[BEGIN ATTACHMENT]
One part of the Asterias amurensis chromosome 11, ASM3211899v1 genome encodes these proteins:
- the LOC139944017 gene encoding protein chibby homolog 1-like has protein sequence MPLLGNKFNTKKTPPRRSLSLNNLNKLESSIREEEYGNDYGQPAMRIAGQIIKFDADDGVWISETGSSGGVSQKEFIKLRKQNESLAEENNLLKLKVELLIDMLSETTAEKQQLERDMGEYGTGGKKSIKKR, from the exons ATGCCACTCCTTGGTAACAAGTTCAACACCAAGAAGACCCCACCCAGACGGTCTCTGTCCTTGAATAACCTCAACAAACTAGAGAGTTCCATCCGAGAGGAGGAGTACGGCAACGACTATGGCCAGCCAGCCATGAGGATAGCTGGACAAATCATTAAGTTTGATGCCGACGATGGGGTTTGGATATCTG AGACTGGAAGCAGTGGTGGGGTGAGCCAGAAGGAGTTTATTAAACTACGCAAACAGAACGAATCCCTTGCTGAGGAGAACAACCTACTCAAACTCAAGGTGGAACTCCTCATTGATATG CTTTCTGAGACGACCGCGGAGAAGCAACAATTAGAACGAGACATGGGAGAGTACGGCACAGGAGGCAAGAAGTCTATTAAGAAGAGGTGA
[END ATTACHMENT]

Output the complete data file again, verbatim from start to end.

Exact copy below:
One part of the Asterias amurensis chromosome 11, ASM3211899v1 genome encodes these proteins:
- the LOC139944017 gene encoding protein chibby homolog 1-like has protein sequence MPLLGNKFNTKKTPPRRSLSLNNLNKLESSIREEEYGNDYGQPAMRIAGQIIKFDADDGVWISETGSSGGVSQKEFIKLRKQNESLAEENNLLKLKVELLIDMLSETTAEKQQLERDMGEYGTGGKKSIKKR, from the exons ATGCCACTCCTTGGTAACAAGTTCAACACCAAGAAGACCCCACCCAGACGGTCTCTGTCCTTGAATAACCTCAACAAACTAGAGAGTTCCATCCGAGAGGAGGAGTACGGCAACGACTATGGCCAGCCAGCCATGAGGATAGCTGGACAAATCATTAAGTTTGATGCCGACGATGGGGTTTGGATATCTG AGACTGGAAGCAGTGGTGGGGTGAGCCAGAAGGAGTTTATTAAACTACGCAAACAGAACGAATCCCTTGCTGAGGAGAACAACCTACTCAAACTCAAGGTGGAACTCCTCATTGATATG CTTTCTGAGACGACCGCGGAGAAGCAACAATTAGAACGAGACATGGGAGAGTACGGCACAGGAGGCAAGAAGTCTATTAAGAAGAGGTGA